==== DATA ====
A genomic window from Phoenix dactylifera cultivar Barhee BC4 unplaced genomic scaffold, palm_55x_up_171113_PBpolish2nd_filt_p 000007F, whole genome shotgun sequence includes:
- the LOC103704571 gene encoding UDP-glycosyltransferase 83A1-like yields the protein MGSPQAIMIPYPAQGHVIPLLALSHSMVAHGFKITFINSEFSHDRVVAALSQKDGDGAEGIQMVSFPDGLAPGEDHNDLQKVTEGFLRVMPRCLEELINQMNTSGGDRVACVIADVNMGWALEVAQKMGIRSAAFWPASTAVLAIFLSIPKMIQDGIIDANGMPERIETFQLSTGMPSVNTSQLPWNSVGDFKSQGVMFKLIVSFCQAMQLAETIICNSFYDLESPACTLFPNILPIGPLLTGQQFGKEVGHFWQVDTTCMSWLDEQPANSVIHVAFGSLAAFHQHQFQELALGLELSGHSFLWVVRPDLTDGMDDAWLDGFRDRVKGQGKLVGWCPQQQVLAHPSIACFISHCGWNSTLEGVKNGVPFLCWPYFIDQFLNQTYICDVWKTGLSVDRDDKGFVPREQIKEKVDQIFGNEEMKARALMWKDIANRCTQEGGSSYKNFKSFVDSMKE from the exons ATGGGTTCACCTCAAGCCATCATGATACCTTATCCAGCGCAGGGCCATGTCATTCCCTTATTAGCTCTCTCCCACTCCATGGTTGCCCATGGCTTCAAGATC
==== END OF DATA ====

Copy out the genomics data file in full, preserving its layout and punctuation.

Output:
A genomic window from Phoenix dactylifera cultivar Barhee BC4 unplaced genomic scaffold, palm_55x_up_171113_PBpolish2nd_filt_p 000007F, whole genome shotgun sequence includes:
- the LOC103704571 gene encoding UDP-glycosyltransferase 83A1-like yields the protein MGSPQAIMIPYPAQGHVIPLLALSHSMVAHGFKITFINSEFSHDRVVAALSQKDGDGAEGIQMVSFPDGLAPGEDHNDLQKVTEGFLRVMPRCLEELINQMNTSGGDRVACVIADVNMGWALEVAQKMGIRSAAFWPASTAVLAIFLSIPKMIQDGIIDANGMPERIETFQLSTGMPSVNTSQLPWNSVGDFKSQGVMFKLIVSFCQAMQLAETIICNSFYDLESPACTLFPNILPIGPLLTGQQFGKEVGHFWQVDTTCMSWLDEQPANSVIHVAFGSLAAFHQHQFQELALGLELSGHSFLWVVRPDLTDGMDDAWLDGFRDRVKGQGKLVGWCPQQQVLAHPSIACFISHCGWNSTLEGVKNGVPFLCWPYFIDQFLNQTYICDVWKTGLSVDRDDKGFVPREQIKEKVDQIFGNEEMKARALMWKDIANRCTQEGGSSYKNFKSFVDSMKE from the exons ATGGGTTCACCTCAAGCCATCATGATACCTTATCCAGCGCAGGGCCATGTCATTCCCTTATTAGCTCTCTCCCACTCCATGGTTGCCCATGGCTTCAAGATC